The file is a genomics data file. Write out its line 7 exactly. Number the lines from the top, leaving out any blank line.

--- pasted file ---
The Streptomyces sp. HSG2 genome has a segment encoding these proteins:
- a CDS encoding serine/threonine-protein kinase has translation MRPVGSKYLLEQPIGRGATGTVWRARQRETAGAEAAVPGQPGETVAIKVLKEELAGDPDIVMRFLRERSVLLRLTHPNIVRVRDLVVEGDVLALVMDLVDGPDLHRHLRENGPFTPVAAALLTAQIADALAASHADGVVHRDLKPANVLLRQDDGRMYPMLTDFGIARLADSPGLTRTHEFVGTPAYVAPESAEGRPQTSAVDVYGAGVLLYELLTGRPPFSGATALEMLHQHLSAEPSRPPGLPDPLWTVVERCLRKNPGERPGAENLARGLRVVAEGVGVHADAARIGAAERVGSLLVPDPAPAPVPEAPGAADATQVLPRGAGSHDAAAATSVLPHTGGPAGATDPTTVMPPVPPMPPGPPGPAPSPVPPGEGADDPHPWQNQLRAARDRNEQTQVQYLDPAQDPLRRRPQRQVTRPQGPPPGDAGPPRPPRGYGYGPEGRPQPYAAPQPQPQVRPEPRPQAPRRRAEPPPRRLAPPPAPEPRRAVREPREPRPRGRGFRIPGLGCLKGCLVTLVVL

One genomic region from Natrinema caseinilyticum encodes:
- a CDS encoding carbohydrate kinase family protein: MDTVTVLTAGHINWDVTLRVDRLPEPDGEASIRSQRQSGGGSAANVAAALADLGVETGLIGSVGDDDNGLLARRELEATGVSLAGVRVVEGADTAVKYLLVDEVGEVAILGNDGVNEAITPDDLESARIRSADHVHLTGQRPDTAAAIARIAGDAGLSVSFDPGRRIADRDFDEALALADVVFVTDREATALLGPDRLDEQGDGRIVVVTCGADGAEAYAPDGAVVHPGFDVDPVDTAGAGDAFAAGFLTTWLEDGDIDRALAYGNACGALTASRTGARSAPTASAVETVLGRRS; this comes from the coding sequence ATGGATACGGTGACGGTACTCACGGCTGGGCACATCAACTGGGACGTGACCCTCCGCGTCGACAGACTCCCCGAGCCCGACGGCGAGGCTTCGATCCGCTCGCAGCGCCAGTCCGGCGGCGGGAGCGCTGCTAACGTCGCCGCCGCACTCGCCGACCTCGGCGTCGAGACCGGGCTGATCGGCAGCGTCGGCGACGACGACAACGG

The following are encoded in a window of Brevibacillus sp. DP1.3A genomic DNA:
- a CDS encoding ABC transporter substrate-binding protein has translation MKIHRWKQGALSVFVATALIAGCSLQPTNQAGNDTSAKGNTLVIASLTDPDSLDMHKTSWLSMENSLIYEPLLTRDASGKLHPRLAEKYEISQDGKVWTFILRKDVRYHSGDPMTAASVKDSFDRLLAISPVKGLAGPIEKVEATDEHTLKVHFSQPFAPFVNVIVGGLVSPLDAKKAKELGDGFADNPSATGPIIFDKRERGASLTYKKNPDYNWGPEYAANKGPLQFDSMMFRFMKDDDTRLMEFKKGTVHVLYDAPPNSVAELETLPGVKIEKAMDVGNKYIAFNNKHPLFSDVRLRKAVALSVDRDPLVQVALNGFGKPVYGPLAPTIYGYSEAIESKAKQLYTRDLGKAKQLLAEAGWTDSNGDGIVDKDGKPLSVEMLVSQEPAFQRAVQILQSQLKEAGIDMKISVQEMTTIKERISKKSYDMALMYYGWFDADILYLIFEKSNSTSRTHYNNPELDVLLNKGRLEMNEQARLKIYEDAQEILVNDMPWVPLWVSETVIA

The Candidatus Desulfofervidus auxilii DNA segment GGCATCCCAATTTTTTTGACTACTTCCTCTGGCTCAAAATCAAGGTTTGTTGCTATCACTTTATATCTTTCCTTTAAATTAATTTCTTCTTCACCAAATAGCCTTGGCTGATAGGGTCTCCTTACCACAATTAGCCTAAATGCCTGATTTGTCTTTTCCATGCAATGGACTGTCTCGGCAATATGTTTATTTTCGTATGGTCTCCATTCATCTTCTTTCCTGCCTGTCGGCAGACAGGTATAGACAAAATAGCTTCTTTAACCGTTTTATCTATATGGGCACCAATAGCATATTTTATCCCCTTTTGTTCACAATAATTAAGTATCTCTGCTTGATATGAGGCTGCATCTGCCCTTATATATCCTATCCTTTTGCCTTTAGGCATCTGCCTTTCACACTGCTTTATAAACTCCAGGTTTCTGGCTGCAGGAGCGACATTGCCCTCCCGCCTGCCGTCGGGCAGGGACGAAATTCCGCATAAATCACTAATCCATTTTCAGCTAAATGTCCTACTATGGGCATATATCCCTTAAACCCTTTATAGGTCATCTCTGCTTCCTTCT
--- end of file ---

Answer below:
The Candidatus Desulfofervidus auxilii DNA segment GGCATCCCAATTTTTTTGACTACTTCCTCTGGCTCAAAATCAAGGTTTGTTGCTATCACTTTATATCTTTCCTTTAAATTAATTTCTTCTTCACCAAATAGCCTTGGCTGATAGGGTCTCCTTACCACAATTAGCCTAAATGCCTGATTTGTCTTTTCCATGCAATGGACTGTCTCGGCAATATGTTTATTTTCGTATGGTCTCCATTCATCTTCTTTCCTGCCTGTCGGCAGACAGGTATAGACAAAATAGCTTCTTTAACCGTTTTATCTATATGGGCACCAATAGCATATTTTATCCCCTTTTGTTCACAATAATTAAGTATCTCTGCTTGATATGAGGCTGCATCTGCCCTTATATATCCTATCCTTTTGCCTTTAGGCATCTGCCTTTCACACTGCTTTATAAACTCCAGGTTTCTGGCTGCAGGAGCGACATTGCCCTCCCGCCTGCCGTCGGGCAGGGACGAAATTCCGCATAAATCACTAATCCATTTTCAGCTAAATGTCCTACTATGGGCATATATCCCTTAAACCCTTTATAGGTCATCTCTGCTTCCTTCT